Remembering the veteran: Word in the Streets

Veterans at last year's Boorowa Anzac Day service at the Boorowa War Memorial.
Veterans at last year's Boorowa Anzac Day service at the Boorowa War Memorial.

Next Tuesday, April 25, we will gather at the War Memorial, some at 6.00am (6.30 Rugby) for the Dawn Service, most at 10.15am for the parade and 10.30am service. A time to reflect and to realise the ranks of our veterans is thinning. Sometimes one comes across a piece of writing that just has to be shared, such as this poem ‘A Veteran’

He was getting old and paunchy and his hair was falling fast, 

And he sat around the Legion, telling stories of his past.

Of a war that he once fought in; And the deeds that he had done, 

In his exploits with his buddies, they were heroes every one.

And ‘tho sometimes to his neighbours, his tales became a joke, 

All his buddies listened quietly, for they knew where of he spoke.

But we’ll hear his tales no longer, for ol’ Joe has passed away,

and the worlds a little poorer, for a Veteran died today.

He won’t be mourned by many, just his children and his wife,

For he lived an ordinary, very quiet sort of life.

He held a job and raised a family, going quietly on his way,

And the world won’t note his passing, ‘tho a Veteran died today.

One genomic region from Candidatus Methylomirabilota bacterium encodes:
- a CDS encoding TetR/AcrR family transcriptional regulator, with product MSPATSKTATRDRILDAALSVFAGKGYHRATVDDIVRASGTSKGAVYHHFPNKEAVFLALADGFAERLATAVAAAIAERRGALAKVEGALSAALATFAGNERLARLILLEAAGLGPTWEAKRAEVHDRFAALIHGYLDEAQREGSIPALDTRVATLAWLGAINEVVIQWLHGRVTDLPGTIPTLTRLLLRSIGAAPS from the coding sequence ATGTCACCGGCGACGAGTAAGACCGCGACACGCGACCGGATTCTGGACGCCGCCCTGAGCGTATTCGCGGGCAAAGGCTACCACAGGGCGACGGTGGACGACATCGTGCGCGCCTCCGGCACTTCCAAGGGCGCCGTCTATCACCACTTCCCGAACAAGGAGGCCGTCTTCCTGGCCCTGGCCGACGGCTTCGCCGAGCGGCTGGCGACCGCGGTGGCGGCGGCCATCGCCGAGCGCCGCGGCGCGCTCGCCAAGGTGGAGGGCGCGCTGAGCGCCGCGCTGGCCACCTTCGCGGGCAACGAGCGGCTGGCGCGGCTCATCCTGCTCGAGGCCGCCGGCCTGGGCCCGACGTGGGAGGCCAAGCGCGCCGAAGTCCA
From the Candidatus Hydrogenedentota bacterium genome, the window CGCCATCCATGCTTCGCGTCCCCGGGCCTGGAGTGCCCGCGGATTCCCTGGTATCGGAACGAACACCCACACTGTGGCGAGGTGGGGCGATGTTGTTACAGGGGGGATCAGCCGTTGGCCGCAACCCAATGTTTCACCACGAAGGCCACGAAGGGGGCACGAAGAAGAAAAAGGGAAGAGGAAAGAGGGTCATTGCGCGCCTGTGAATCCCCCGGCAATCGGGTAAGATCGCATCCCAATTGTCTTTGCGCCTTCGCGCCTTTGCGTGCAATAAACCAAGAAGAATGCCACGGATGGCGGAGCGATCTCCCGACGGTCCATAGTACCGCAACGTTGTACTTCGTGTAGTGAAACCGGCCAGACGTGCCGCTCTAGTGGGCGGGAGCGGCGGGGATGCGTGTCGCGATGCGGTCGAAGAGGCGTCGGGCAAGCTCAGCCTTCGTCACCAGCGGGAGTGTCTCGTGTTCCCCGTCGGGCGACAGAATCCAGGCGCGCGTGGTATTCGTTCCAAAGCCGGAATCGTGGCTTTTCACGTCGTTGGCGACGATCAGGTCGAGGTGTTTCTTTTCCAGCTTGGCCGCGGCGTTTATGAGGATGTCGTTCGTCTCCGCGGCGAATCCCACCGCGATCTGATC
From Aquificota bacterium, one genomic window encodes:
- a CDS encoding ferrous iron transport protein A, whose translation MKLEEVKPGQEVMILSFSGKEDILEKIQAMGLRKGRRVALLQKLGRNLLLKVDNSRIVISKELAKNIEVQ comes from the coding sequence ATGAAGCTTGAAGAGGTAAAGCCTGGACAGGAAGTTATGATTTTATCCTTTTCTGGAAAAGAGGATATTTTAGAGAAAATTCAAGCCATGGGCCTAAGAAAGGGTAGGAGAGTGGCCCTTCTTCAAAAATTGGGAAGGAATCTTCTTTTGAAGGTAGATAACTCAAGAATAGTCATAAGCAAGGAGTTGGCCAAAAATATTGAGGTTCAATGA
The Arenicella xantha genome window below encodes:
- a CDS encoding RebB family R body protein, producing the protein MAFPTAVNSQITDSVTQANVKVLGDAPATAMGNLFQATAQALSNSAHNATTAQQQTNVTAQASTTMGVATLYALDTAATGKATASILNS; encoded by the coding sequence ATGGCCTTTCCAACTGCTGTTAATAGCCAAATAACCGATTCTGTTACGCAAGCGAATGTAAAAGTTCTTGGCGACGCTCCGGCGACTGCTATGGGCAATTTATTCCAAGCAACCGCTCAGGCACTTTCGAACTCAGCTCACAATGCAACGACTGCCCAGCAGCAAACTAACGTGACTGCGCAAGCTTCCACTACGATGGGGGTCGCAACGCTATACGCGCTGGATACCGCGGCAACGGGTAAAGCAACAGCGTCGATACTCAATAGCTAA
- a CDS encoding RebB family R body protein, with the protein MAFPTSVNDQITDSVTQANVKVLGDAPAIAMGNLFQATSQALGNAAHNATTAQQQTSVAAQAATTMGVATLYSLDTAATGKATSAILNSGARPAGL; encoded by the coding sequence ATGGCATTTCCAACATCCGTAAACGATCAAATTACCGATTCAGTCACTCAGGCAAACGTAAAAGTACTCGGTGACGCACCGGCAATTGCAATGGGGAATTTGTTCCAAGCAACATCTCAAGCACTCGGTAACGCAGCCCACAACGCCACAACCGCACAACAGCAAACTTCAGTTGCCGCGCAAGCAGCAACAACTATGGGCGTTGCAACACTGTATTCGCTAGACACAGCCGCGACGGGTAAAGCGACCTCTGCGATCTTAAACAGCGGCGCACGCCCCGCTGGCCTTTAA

When politicians leave this earth, their bodies lie in state,

While thousands note their passing, and proclaim that they were great.

Papers tell of their life stories, from the time that they were young,

But the passing of a Veteran, goes unnoticed, and unsung.

Is the greatest contribution, to the welfare of our land,

Some jerk who breaks his promise, and cons his fellow man?

Or the ordinary fellow, who in times of war and strife,

Goes off to serve his country; And offers up his life?

The politician’s stipend, and the style in which he lives, 

Are often disproportionate, to the service that he gives.

While the ordinary Veteran, who offers up his all,

Is paid off with a medal, and perhaps a pension small.

It is not the politicians, with their compromise and ploys,

Who won for us the freedom, that our country now enjoys.

Should you find yourself in danger, with your enemies at hand,

Would you really want some cop-out, with his ever-waffling stand?

Or would you want a Veteran, his home, his country, his kin,

Just a common Veteran, who would fight until the end.

He was just a common Veteran, and his ranks are growing thin,

But his presence should remind us, we may need his likes again.

For when countries are in conflict, we find the Veteran’s part,

Is to clean up all the troubles, that the politicians start.

If we cannot do him honour, while he’s here to hear the praise,

Then at least let’s give him homage, at the ending of his days.

Perhaps just a simple headline, in the paper that might say:






This weekend maybe visit the Rotary Markets in the Courthouse Park on Saturday morning or trek out to Rye Park for their sale of gifts at 4pm.